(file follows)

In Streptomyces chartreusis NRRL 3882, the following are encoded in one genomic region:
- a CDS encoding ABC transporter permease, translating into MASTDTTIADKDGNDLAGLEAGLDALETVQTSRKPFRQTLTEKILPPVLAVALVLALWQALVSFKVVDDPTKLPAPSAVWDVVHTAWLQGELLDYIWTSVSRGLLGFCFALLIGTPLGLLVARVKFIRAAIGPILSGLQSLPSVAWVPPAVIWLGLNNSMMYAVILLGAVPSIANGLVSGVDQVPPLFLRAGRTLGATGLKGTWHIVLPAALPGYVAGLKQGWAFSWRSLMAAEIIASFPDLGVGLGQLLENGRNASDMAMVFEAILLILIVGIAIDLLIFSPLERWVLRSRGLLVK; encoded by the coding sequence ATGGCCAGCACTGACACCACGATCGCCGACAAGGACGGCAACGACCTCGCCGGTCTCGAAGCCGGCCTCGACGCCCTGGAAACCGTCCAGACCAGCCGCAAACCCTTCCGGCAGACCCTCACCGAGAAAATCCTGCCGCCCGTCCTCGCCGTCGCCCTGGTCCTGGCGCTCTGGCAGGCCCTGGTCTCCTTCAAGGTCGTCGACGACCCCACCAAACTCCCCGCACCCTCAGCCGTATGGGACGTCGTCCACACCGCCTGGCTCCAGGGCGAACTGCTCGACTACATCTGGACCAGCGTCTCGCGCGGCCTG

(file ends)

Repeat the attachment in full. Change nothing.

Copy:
In Streptomyces chartreusis NRRL 3882, the following are encoded in one genomic region:
- a CDS encoding ABC transporter permease, translating into MASTDTTIADKDGNDLAGLEAGLDALETVQTSRKPFRQTLTEKILPPVLAVALVLALWQALVSFKVVDDPTKLPAPSAVWDVVHTAWLQGELLDYIWTSVSRGLLGFCFALLIGTPLGLLVARVKFIRAAIGPILSGLQSLPSVAWVPPAVIWLGLNNSMMYAVILLGAVPSIANGLVSGVDQVPPLFLRAGRTLGATGLKGTWHIVLPAALPGYVAGLKQGWAFSWRSLMAAEIIASFPDLGVGLGQLLENGRNASDMAMVFEAILLILIVGIAIDLLIFSPLERWVLRSRGLLVK; encoded by the coding sequence ATGGCCAGCACTGACACCACGATCGCCGACAAGGACGGCAACGACCTCGCCGGTCTCGAAGCCGGCCTCGACGCCCTGGAAACCGTCCAGACCAGCCGCAAACCCTTCCGGCAGACCCTCACCGAGAAAATCCTGCCGCCCGTCCTCGCCGTCGCCCTGGTCCTGGCGCTCTGGCAGGCCCTGGTCTCCTTCAAGGTCGTCGACGACCCCACCAAACTCCCCGCACCCTCAGCCGTATGGGACGTCGTCCACACCGCCTGGCTCCAGGGCGAACTGCTCGACTACATCTGGACCAGCGTCTCGCGCGGCCTG